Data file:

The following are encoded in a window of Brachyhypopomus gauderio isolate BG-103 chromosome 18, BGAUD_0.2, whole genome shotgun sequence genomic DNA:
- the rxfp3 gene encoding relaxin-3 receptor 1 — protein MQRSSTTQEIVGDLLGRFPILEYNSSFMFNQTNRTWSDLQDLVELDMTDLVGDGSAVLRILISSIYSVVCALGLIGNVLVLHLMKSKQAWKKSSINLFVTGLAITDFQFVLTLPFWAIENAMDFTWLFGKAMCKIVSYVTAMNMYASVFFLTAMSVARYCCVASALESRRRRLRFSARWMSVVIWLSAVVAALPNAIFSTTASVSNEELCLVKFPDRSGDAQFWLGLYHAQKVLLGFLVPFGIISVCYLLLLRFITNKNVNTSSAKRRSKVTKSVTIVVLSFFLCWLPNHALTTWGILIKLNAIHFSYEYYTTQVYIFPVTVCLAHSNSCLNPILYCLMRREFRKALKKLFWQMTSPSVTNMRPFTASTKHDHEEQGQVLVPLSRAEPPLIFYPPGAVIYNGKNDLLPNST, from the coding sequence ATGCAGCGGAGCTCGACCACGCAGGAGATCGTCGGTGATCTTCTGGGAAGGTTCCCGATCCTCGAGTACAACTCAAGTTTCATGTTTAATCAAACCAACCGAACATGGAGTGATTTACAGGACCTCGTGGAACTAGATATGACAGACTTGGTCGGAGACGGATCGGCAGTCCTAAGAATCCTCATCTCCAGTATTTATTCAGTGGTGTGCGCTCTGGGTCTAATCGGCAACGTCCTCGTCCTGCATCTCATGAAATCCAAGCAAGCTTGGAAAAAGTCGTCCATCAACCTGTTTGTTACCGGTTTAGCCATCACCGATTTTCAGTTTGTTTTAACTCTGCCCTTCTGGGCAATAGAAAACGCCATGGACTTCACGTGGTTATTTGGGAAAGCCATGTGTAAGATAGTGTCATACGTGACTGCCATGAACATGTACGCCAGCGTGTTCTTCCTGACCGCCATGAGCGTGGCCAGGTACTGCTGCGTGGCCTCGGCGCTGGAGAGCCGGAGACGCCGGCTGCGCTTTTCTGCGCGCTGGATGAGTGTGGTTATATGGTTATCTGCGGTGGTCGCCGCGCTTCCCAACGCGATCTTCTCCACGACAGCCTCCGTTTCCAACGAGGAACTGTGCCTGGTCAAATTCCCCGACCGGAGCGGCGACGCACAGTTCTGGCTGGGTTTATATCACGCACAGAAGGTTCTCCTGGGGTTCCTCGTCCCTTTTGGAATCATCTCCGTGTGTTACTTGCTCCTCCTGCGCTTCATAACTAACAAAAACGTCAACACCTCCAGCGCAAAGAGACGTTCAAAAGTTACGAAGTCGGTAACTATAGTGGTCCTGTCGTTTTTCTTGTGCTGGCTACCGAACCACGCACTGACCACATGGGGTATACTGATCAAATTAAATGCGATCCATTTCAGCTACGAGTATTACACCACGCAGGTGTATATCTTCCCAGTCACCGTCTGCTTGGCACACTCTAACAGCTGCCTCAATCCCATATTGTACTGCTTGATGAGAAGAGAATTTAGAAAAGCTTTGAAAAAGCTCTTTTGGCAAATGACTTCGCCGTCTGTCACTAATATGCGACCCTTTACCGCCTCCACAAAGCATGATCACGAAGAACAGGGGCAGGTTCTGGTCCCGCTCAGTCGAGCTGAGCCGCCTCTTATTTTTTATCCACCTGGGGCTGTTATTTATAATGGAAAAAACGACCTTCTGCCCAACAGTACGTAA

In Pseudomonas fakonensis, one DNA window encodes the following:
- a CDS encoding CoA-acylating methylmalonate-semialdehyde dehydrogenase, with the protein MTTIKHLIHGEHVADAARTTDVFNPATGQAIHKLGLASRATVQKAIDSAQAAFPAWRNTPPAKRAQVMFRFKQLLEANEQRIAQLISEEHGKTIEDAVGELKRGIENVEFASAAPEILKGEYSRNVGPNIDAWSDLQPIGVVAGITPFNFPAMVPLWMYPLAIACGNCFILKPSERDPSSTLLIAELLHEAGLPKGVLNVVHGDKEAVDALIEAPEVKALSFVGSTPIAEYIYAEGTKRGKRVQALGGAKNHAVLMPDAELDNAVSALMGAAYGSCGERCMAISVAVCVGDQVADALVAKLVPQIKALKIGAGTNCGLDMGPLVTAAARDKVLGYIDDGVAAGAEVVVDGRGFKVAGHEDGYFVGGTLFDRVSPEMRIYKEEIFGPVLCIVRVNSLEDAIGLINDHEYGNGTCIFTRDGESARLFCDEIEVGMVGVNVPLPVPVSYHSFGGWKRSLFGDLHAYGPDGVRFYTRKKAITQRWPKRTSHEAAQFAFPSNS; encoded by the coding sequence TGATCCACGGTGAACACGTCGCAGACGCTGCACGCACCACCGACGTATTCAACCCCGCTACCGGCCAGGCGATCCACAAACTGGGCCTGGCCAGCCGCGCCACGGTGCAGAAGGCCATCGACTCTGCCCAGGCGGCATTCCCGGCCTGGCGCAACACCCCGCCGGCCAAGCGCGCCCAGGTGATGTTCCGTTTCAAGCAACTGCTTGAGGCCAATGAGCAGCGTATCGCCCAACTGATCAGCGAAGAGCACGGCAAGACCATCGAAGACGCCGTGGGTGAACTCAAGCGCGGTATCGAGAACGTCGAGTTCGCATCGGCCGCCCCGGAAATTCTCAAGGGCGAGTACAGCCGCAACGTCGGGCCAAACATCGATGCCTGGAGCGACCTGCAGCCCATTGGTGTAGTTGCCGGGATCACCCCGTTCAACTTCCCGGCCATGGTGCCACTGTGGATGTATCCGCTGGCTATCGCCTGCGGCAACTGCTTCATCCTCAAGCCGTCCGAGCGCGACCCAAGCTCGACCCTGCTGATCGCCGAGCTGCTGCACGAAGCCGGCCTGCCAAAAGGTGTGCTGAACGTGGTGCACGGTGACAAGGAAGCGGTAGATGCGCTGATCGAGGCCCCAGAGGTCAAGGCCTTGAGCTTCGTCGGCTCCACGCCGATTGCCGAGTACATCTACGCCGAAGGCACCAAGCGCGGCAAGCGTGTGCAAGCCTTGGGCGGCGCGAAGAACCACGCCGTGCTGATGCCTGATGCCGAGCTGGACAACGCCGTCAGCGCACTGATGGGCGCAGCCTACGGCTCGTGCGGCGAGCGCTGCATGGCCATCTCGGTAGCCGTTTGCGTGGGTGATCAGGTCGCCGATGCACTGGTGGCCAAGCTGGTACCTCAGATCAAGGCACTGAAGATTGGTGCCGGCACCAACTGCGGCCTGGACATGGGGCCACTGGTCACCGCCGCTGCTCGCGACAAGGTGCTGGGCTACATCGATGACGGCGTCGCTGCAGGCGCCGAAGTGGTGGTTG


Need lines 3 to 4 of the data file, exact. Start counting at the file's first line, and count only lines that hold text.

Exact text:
In Pseudomonas fakonensis, one DNA window encodes the following:
- a CDS encoding CoA-acylating methylmalonate-semialdehyde dehydrogenase, with the protein MTTIKHLIHGEHVADAARTTDVFNPATGQAIHKLGLASRATVQKAIDSAQAAFPAWRNTPPAKRAQVMFRFKQLLEANEQRIAQLISEEHGKTIEDAVGELKRGIENVEFASAAPEILKGEYSRNVGPNIDAWSDLQPIGVVAGITPFNFPAMVPLWMYPLAIACGNCFILKPSERDPSSTLLIAELLHEAGLPKGVLNVVHGDKEAVDALIEAPEVKALSFVGSTPIAEYIYAEGTKRGKRVQALGGAKNHAVLMPDAELDNAVSALMGAAYGSCGERCMAISVAVCVGDQVADALVAKLVPQIKALKIGAGTNCGLDMGPLVTAAARDKVLGYIDDGVAAGAEVVVDGRGFKVAGHEDGYFVGGTLFDRVSPEMRIYKEEIFGPVLCIVRVNSLEDAIGLINDHEYGNGTCIFTRDGESARLFCDEIEVGMVGVNVPLPVPVSYHSFGGWKRSLFGDLHAYGPDGVRFYTRKKAITQRWPKRTSHEAAQFAFPSNS; encoded by the coding sequence TGATCCACGGTGAACACGTCGCAGACGCTGCACGCACCACCGACGTATTCAACCCCGCTACCGGCCAGGCGATCCACAAACTGGGCCTGGCCAGCCGCGCCACGGTGCAGAAGGCCATCGACTCTGCCCAGGCGGCATTCCCGGCCTGGCGCAACACCCCGCCGGCCAAGCGCGCCCAGGTGATGTTCCGTTTCAAGCAACTGCTTGAGGCCAATGAGCAGCGTATCGCCCAACTGATCAGCGAAGAGCACGGCAAGACCATCGAAGACGCCGTGGGTGAACTCAAGCGCGGTATCGAGAACGTCGAGTTCGCATCGGCCGCCCCGGAAATTCTCAAGGGCGAGTACAGCCGCAACGTCGGGCCAAACATCGATGCCTGGAGCGACCTGCAGCCCATTGGTGTAGTTGCCGGGATCACCCCGTTCAACTTCCCGGCCATGGTGCCACTGTGGATGTATCCGCTGGCTATCGCCTGCGGCAACTGCTTCATCCTCAAGCCGTCCGAGCGCGACCCAAGCTCGACCCTGCTGATCGCCGAGCTGCTGCACGAAGCCGGCCTGCCAAAAGGTGTGCTGAACGTGGTGCACGGTGACAAGGAAGCGGTAGATGCGCTGATCGAGGCCCCAGAGGTCAAGGCCTTGAGCTTCGTCGGCTCCACGCCGATTGCCGAGTACATCTACGCCGAAGGCACCAAGCGCGGCAAGCGTGTGCAAGCCTTGGGCGGCGCGAAGAACCACGCCGTGCTGATGCCTGATGCCGAGCTGGACAACGCCGTCAGCGCACTGATGGGCGCAGCCTACGGCTCGTGCGGCGAGCGCTGCATGGCCATCTCGGTAGCCGTTTGCGTGGGTGATCAGGTCGCCGATGCACTGGTGGCCAAGCTGGTACCTCAGATCAAGGCACTGAAGATTGGTGCCGGCACCAACTGCGGCCTGGACATGGGGCCACTGGTCACCGCCGCTGCTCGCGACAAGGTGCTGGGCTACATCGATGACGGCGTCGCTGCAGGCGCCGAAGTGGTGGTTG